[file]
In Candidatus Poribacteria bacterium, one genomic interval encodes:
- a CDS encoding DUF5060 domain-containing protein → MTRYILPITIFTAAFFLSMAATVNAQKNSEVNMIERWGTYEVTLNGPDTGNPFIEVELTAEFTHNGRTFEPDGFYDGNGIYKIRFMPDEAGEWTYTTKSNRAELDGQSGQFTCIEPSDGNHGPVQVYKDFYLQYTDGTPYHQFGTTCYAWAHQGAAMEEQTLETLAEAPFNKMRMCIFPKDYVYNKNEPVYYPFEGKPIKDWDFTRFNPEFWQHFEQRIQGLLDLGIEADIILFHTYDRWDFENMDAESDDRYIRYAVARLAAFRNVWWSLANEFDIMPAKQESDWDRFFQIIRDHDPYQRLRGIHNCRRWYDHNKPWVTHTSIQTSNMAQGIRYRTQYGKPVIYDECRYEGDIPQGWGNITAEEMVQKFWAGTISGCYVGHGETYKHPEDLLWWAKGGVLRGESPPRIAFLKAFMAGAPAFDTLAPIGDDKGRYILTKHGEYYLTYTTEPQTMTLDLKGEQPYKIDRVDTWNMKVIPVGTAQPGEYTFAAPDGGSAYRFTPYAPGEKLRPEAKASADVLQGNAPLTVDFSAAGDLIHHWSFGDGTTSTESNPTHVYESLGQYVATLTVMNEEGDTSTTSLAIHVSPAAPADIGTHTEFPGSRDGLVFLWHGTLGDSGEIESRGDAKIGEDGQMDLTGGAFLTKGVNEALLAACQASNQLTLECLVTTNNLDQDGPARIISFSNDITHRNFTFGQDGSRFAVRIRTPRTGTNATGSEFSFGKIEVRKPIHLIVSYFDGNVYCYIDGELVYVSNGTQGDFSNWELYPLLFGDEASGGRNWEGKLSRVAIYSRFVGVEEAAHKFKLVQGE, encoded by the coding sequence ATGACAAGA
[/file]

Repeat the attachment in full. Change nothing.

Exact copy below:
In Candidatus Poribacteria bacterium, one genomic interval encodes:
- a CDS encoding DUF5060 domain-containing protein → MTRYILPITIFTAAFFLSMAATVNAQKNSEVNMIERWGTYEVTLNGPDTGNPFIEVELTAEFTHNGRTFEPDGFYDGNGIYKIRFMPDEAGEWTYTTKSNRAELDGQSGQFTCIEPSDGNHGPVQVYKDFYLQYTDGTPYHQFGTTCYAWAHQGAAMEEQTLETLAEAPFNKMRMCIFPKDYVYNKNEPVYYPFEGKPIKDWDFTRFNPEFWQHFEQRIQGLLDLGIEADIILFHTYDRWDFENMDAESDDRYIRYAVARLAAFRNVWWSLANEFDIMPAKQESDWDRFFQIIRDHDPYQRLRGIHNCRRWYDHNKPWVTHTSIQTSNMAQGIRYRTQYGKPVIYDECRYEGDIPQGWGNITAEEMVQKFWAGTISGCYVGHGETYKHPEDLLWWAKGGVLRGESPPRIAFLKAFMAGAPAFDTLAPIGDDKGRYILTKHGEYYLTYTTEPQTMTLDLKGEQPYKIDRVDTWNMKVIPVGTAQPGEYTFAAPDGGSAYRFTPYAPGEKLRPEAKASADVLQGNAPLTVDFSAAGDLIHHWSFGDGTTSTESNPTHVYESLGQYVATLTVMNEEGDTSTTSLAIHVSPAAPADIGTHTEFPGSRDGLVFLWHGTLGDSGEIESRGDAKIGEDGQMDLTGGAFLTKGVNEALLAACQASNQLTLECLVTTNNLDQDGPARIISFSNDITHRNFTFGQDGSRFAVRIRTPRTGTNATGSEFSFGKIEVRKPIHLIVSYFDGNVYCYIDGELVYVSNGTQGDFSNWELYPLLFGDEASGGRNWEGKLSRVAIYSRFVGVEEAAHKFKLVQGE, encoded by the coding sequence ATGACAAGA